On remand, the city relied on the prior record. In 2012, the trial court struck down the 2001 zoning regulations as to adult eating and drinking establishments and adult bookstores as an unconstitutional violation of the First Amendment, enjoining the city from enforcing them. A divided Appellate Division affirmed, and the dispute, once again, reached the Court of Appeals.

The Court’s Decision

The Court reversed.

The Court explained that, in the adult use zoning context, it applied “intermediate scrutiny” to determine whether the government’s purpose justified the law – in particular, in this case, whether the 2001 zoning ordinance was narrowly tailored to serve a substantial governmental interest and allowed for reasonable alternative avenues of communication. Under this “deferential” standard, the Court continued, a court reviewing a legislature’s factual or predictive judgments had to determine if the legislature had “drawn reasonable inferences based on substantial evidence.”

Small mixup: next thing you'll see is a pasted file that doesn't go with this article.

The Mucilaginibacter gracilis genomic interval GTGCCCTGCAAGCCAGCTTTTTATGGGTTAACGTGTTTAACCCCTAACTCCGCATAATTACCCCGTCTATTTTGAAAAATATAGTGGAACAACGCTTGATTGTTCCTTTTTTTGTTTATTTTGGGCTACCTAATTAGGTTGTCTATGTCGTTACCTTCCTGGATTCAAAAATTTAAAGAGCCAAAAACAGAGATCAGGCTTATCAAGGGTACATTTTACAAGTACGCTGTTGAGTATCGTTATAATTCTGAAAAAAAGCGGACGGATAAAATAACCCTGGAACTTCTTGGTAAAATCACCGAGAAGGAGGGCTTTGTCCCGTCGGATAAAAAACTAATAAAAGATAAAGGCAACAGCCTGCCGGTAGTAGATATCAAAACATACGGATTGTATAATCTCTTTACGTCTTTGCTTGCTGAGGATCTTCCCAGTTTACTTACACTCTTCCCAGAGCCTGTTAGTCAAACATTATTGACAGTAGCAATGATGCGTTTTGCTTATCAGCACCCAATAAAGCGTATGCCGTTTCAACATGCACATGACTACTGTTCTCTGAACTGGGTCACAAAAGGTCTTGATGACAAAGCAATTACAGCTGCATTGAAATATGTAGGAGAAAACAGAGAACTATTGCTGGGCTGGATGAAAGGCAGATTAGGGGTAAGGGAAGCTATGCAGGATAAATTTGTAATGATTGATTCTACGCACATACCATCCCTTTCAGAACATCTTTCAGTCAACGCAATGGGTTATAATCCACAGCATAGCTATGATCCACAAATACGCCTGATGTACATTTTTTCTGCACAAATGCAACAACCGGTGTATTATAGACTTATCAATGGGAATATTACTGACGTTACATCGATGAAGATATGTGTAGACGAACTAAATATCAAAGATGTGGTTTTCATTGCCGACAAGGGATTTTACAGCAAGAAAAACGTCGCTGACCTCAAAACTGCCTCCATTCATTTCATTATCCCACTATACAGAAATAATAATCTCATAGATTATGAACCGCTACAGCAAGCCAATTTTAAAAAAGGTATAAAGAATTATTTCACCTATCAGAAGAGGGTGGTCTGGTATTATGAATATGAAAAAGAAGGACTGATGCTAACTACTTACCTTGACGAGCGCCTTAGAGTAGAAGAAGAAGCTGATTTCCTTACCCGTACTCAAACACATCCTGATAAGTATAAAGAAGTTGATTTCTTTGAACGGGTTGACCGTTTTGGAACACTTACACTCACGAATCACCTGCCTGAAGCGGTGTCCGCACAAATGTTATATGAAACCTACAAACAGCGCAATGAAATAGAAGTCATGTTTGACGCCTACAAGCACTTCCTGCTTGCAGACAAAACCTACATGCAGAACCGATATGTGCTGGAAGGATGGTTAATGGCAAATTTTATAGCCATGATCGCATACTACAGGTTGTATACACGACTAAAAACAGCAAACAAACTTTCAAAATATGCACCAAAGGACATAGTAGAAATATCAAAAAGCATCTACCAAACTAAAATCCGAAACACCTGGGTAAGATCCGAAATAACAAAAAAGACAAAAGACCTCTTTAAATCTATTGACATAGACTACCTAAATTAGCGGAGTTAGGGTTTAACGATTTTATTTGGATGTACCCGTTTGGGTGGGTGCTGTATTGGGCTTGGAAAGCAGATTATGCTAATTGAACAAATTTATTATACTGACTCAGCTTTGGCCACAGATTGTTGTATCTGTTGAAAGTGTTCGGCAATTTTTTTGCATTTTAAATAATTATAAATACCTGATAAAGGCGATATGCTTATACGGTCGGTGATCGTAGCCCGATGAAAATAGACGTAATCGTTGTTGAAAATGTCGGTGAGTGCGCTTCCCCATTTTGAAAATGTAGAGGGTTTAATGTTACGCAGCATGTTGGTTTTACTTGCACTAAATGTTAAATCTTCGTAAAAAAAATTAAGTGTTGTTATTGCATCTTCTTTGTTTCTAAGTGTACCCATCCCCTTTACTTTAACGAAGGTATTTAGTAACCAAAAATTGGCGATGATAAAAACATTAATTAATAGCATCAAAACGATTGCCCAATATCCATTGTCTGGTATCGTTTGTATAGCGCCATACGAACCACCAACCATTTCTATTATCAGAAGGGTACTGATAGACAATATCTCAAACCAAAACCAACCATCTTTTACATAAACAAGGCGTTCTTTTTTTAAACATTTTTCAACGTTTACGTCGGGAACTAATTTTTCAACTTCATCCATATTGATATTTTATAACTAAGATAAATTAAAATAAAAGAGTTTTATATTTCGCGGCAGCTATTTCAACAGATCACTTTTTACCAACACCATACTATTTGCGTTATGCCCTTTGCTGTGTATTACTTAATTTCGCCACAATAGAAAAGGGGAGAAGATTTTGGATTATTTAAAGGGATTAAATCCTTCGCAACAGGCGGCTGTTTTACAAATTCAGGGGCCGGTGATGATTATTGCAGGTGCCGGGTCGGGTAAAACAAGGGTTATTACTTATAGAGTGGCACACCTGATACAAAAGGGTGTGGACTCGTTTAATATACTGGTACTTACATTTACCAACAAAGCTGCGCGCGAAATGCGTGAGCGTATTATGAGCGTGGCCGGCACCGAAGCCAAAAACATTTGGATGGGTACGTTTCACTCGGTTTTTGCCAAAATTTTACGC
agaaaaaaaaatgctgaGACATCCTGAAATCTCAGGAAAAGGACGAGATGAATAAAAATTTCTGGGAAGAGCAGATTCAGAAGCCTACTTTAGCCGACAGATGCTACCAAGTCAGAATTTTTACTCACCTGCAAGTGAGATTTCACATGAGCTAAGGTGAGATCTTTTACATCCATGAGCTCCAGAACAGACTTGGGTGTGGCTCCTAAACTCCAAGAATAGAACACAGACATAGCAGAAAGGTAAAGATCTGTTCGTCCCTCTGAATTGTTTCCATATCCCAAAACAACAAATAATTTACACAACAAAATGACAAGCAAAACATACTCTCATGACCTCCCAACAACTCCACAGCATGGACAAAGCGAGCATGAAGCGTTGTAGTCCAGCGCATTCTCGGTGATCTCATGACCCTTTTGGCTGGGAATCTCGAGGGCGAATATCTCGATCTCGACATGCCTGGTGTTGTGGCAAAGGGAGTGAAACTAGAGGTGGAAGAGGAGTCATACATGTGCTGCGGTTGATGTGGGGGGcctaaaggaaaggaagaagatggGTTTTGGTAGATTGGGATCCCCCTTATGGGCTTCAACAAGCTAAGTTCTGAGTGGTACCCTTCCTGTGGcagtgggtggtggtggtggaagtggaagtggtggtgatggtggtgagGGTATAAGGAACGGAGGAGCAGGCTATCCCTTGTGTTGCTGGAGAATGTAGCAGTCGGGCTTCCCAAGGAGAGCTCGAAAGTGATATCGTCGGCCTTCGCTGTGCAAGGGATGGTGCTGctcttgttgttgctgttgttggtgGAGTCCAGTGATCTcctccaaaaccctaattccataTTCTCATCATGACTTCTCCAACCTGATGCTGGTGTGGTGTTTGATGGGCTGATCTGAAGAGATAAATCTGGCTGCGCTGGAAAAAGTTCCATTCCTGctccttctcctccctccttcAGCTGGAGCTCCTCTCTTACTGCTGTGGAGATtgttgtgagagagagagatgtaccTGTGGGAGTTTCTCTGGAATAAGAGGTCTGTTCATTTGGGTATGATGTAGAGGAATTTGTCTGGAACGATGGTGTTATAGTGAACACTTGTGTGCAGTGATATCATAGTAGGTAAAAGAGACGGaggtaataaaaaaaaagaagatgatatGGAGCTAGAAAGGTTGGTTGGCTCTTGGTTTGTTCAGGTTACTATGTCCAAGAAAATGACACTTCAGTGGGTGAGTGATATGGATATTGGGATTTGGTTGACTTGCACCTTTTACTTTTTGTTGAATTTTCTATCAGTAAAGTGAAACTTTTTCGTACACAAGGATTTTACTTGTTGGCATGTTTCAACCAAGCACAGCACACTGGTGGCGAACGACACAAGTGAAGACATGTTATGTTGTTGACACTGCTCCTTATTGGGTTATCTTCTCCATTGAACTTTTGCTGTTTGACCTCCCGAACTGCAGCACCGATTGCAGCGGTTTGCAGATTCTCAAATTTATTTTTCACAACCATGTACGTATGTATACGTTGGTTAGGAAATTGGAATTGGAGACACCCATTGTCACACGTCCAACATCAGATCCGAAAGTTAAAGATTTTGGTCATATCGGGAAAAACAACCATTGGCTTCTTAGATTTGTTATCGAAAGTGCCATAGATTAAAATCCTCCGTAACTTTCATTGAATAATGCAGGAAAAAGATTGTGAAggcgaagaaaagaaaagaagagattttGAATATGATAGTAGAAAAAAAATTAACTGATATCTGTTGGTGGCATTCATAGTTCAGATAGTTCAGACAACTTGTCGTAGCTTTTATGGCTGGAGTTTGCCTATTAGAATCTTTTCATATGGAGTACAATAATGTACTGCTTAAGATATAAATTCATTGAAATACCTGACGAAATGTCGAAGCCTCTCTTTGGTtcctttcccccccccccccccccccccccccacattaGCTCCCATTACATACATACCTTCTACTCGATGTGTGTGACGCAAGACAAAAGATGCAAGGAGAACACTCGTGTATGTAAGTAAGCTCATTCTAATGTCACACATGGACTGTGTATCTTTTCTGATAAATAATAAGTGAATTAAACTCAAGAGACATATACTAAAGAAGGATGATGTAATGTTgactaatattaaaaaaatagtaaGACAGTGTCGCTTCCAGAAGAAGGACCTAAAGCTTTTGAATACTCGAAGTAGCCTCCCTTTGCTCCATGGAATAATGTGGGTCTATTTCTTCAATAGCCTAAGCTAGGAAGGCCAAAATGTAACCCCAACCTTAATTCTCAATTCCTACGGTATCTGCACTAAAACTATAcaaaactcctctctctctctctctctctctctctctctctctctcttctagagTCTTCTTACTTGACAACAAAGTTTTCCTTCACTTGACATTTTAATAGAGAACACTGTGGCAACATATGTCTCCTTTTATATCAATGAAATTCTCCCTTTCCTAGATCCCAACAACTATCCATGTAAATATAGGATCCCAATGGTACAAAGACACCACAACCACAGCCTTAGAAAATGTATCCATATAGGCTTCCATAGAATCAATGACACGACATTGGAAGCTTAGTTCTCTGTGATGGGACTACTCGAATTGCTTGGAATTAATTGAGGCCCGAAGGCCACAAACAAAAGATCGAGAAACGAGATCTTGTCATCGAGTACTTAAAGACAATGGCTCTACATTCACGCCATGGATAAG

The Court indicated that the evidentiary burden on the city in this case was “modest,” and that the city did not have to “perform a formal study or a statistical analysis, or . . . establish that it has looked at a representative sample of 60/40 businesses in the city.”

In other words, the Court made clear, the trial court only had to decide whether the city had relevant evidence reasonably adequate to support its conclusion that the adult establishments retained a predominant, ongoing focus on sexually explicit activities or materials.